Paving the path to Gender Equality

Thursday 4 May 2017

Noor is the first ever transgender from District Shikarpur of Sindh to be associated with Save the Children in Pakistan as an active volunteer. According to her, this is the first time any International Non-Governmental Organisation (INGO) has approached any person from the local transgender community to assist in their activities.

Noor is 30 years old. She was born and raised in the city of Shikarpur and understands the intricacies of the local society well enough. She lives in a small house with her mother. As a profession, Noor performs in dance programs in the evening and earns enough to afford a decent living for herself and her mother.

The transgender community in Pakistan has very limited access to employment opportunities. Discrimination and harassment force them out of formal schooling and most of them resort to dancing or begging in streets to earn a living. The transgender community will be counted in Pakistan’s population census for the first time in 2017, and while this is a step in the right direction, a lot more needs to be done for the community to effectively engage them in the economic and social workforce.

Save the Children in Pakistan has a strong focus on implementing gender inclusive strategies across all its projects. Keeping this strategy in mind, Munawar, a Community Mobilisation Officer (CMO) for the Integrated Maternal, Newborn and Child Health (IMNCH) project, decided to approach Noor. Munawar knew Noor through a mutual friend. She briefed her about the Quality Improvement Team (QIT) and its role in IMNCH, and expressed the organisation’s desire to involve all marginalised sections of the local society in the project.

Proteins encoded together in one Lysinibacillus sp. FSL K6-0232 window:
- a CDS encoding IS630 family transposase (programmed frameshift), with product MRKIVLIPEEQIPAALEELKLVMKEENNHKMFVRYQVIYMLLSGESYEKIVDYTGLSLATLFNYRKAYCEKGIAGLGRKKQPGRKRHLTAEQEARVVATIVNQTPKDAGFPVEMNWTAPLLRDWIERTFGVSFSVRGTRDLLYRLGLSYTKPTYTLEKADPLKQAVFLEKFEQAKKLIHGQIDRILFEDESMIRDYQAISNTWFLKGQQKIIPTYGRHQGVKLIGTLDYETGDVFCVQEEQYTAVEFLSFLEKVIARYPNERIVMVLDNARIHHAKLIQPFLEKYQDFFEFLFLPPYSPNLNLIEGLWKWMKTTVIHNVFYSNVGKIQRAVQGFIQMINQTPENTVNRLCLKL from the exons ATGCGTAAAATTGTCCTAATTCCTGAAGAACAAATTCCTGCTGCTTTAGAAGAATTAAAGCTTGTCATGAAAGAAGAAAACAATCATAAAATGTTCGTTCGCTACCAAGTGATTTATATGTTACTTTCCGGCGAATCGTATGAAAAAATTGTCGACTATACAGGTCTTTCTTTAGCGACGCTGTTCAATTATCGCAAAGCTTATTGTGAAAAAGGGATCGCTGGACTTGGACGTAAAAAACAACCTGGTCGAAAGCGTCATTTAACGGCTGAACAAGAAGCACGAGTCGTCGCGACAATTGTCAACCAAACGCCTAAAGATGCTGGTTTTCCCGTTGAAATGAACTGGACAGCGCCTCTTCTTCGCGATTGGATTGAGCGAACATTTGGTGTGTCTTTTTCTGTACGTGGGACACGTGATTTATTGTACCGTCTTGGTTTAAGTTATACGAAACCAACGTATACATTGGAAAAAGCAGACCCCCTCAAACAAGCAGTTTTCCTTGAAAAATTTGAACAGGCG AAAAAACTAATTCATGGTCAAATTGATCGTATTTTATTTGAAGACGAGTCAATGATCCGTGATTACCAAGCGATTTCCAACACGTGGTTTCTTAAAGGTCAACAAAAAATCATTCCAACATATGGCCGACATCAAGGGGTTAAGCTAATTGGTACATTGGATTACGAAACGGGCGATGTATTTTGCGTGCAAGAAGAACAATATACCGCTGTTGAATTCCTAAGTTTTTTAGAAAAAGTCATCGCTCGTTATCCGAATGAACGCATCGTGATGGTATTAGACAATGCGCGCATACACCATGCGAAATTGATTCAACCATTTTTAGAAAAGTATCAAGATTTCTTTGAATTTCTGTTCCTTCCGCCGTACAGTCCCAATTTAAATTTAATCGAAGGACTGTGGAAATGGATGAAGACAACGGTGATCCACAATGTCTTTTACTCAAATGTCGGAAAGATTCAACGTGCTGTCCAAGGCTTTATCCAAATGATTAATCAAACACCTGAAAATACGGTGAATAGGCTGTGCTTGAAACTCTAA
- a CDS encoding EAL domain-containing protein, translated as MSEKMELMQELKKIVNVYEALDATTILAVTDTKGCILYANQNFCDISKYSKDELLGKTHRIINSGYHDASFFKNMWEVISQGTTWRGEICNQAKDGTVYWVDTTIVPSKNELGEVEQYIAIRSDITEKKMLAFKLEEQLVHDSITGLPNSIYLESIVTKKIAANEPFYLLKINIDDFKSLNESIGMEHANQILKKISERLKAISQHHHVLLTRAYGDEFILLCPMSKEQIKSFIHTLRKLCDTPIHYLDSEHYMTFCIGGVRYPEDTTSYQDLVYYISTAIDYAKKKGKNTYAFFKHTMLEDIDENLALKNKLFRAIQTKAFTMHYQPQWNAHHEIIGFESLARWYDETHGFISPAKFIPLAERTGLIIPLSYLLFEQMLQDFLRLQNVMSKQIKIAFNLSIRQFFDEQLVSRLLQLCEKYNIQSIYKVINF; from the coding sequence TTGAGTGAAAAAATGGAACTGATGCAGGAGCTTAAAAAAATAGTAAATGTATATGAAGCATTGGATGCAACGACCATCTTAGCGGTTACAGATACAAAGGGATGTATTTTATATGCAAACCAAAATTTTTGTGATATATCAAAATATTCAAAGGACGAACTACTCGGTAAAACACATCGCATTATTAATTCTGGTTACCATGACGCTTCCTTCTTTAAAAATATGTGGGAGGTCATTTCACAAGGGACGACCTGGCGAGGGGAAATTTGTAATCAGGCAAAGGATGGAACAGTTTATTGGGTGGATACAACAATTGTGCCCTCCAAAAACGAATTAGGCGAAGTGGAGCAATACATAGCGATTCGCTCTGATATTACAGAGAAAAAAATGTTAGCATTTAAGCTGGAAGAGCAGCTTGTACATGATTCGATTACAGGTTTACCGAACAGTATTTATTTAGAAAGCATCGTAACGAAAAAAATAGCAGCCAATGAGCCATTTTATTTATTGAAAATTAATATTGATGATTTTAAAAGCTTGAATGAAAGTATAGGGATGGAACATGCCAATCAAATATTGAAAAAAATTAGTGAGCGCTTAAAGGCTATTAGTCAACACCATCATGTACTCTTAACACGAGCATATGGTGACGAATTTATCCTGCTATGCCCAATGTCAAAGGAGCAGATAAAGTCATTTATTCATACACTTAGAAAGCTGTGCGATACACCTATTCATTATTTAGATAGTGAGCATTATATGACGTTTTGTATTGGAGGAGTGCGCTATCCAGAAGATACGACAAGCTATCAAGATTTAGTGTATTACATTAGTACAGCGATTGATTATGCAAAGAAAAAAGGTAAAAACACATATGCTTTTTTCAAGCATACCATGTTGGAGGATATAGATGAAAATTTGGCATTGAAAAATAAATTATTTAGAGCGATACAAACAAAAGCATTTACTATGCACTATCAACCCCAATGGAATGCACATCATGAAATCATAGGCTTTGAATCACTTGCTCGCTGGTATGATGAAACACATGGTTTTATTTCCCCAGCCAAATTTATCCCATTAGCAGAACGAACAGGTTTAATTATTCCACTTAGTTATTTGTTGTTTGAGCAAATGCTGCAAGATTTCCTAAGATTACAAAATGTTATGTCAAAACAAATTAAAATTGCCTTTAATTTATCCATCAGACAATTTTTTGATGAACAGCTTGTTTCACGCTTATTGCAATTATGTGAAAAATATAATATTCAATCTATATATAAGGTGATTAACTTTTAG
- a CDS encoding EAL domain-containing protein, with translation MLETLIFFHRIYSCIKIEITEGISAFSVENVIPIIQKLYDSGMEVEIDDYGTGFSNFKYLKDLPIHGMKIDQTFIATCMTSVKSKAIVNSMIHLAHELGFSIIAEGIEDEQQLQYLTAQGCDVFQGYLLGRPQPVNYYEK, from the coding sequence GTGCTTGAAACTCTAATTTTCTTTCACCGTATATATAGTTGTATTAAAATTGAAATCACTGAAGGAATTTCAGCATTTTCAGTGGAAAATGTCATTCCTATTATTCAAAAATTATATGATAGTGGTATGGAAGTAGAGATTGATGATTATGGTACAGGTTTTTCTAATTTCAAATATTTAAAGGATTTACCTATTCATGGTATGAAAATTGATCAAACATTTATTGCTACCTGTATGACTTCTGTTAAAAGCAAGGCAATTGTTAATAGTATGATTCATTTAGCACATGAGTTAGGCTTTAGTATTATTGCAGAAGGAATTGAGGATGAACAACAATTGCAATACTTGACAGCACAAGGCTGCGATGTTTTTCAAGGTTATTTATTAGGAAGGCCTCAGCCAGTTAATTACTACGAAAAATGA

Noor joined the QIT for the District Headquarter (DHQ) RBUT Hospital in February 2017. Explaining her motivation to join the QIT, Noor says she wanted to be a voice for her community at the district level.

However, that was not the only reason Noor became a part of the QIT; she also shares a deeper, personal connection with the local hospital. In 2014, Noor was involved in a car accident that severely injured her leg. She was brought to RBUT Hospital where she underwent an operation on her leg. Unfortunately, a faulty surgery and the doctor’s negligence caused permanent damage to her leg.

 “The pain in my leg constantly reminds me to do my part so that no one else has to go through the same pain as I did,”says Noor.

After becoming a part of the QIT, Noor has noticed a clear difference in the attitude of the doctors and the hospital staff towards her. The QIT values her opinions and incorporates her suggestions in all its action plans. She has also voiced her concern regarding the lack of medicines and facilities for disabled and old people during the QIT meetings. She also wants Save the Children to involve other members from her community who are unable to attend the QIT’s meetings in daytime due to daily wage issues.

“I am very grateful to Save the Children for finally involving my community in such development programs. Inclusion of all underrepresented sections of the society is key to lasting change,” concludes Noor.